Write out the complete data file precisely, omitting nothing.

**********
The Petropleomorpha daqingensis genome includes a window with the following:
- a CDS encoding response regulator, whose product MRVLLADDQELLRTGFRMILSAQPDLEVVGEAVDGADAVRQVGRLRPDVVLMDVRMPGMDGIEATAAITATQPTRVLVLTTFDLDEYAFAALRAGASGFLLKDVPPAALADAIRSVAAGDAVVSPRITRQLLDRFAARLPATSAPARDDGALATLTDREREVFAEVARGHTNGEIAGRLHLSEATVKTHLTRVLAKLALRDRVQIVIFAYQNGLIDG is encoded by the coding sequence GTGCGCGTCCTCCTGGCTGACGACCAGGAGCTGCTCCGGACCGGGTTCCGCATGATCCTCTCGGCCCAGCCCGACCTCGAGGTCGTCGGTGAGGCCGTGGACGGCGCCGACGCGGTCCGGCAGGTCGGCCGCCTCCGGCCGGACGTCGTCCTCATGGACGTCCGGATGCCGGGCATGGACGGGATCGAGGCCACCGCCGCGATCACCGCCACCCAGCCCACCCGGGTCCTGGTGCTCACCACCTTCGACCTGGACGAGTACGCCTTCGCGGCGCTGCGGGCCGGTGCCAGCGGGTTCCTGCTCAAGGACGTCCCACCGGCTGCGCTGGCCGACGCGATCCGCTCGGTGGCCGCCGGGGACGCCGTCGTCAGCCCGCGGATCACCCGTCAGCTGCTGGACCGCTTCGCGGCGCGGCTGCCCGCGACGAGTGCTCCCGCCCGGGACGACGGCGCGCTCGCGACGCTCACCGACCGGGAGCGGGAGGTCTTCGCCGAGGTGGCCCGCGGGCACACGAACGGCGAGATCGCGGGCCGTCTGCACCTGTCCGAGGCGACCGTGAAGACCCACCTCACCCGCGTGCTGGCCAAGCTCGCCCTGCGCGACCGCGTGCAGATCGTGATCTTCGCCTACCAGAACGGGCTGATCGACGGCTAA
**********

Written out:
The Petropleomorpha daqingensis genome includes a window with the following:
- a CDS encoding response regulator, whose product MRVLLADDQELLRTGFRMILSAQPDLEVVGEAVDGADAVRQVGRLRPDVVLMDVRMPGMDGIEATAAITATQPTRVLVLTTFDLDEYAFAALRAGASGFLLKDVPPAALADAIRSVAAGDAVVSPRITRQLLDRFAARLPATSAPARDDGALATLTDREREVFAEVARGHTNGEIAGRLHLSEATVKTHLTRVLAKLALRDRVQIVIFAYQNGLIDG is encoded by the coding sequence GTGCGCGTCCTCCTGGCTGACGACCAGGAGCTGCTCCGGACCGGGTTCCGCATGATCCTCTCGGCCCAGCCCGACCTCGAGGTCGTCGGTGAGGCCGTGGACGGCGCCGACGCGGTCCGGCAGGTCGGCCGCCTCCGGCCGGACGTCGTCCTCATGGACGTCCGGATGCCGGGCATGGACGGGATCGAGGCCACCGCCGCGATCACCGCCACCCAGCCCACCCGGGTCCTGGTGCTCACCACCTTCGACCTGGACGAGTACGCCTTCGCGGCGCTGCGGGCCGGTGCCAGCGGGTTCCTGCTCAAGGACGTCCCACCGGCTGCGCTGGCCGACGCGATCCGCTCGGTGGCCGCCGGGGACGCCGTCGTCAGCCCGCGGATCACCCGTCAGCTGCTGGACCGCTTCGCGGCGCGGCTGCCCGCGACGAGTGCTCCCGCCCGGGACGACGGCGCGCTCGCGACGCTCACCGACCGGGAGCGGGAGGTCTTCGCCGAGGTGGCCCGCGGGCACACGAACGGCGAGATCGCGGGCCGTCTGCACCTGTCCGAGGCGACCGTGAAGACCCACCTCACCCGCGTGCTGGCCAAGCTCGCCCTGCGCGACCGCGTGCAGATCGTGATCTTCGCCTACCAGAACGGGCTGATCGACGGCTAA